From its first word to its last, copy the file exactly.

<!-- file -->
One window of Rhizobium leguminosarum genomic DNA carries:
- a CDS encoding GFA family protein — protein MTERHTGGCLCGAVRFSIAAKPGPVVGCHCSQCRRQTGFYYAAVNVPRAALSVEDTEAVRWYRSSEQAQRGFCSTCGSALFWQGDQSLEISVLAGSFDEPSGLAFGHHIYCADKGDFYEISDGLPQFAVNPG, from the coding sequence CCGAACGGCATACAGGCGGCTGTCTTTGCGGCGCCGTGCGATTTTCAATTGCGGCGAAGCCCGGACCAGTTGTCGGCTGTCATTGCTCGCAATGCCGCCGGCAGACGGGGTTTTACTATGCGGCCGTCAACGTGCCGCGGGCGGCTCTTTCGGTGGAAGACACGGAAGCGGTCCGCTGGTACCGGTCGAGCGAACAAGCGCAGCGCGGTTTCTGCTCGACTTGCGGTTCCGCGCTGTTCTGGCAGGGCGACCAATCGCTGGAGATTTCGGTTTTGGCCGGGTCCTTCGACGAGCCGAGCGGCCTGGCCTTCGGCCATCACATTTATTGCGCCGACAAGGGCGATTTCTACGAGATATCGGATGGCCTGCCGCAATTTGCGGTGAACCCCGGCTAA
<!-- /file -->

One window of Rhizobium leguminosarum genomic DNA carries:
- a CDS encoding GFA family protein — protein MTERHTGGCLCGAVRFSIAAKPGPVVGCHCSQCRRQTGFYYAAVNVPRAALSVEDTEAVRWYRSSEQAQRGFCSTCGSALFWQGDQSLEISVLAGSFDEPSGLAFGHHIYCADKGDFYEISDGLPQFAVNPG, from the coding sequence CCGAACGGCATACAGGCGGCTGTCTTTGCGGCGCCGTGCGATTTTCAATTGCGGCGAAGCCCGGACCAGTTGTCGGCTGTCATTGCTCGCAATGCCGCCGGCAGACGGGGTTTTACTATGCGGCCGTCAACGTGCCGCGGGCGGCTCTTTCGGTGGAAGACACGGAAGCGGTCCGCTGGTACCGGTCGAGCGAACAAGCGCAGCGCGGTTTCTGCTCGACTTGCGGTTCCGCGCTGTTCTGGCAGGGCGACCAATCGCTGGAGATTTCGGTTTTGGCCGGGTCCTTCGACGAGCCGAGCGGCCTGGCCTTCGGCCATCACATTTATTGCGCCGACAAGGGCGATTTCTACGAGATATCGGATGGCCTGCCGCAATTTGCGGTGAACCCCGGCTAA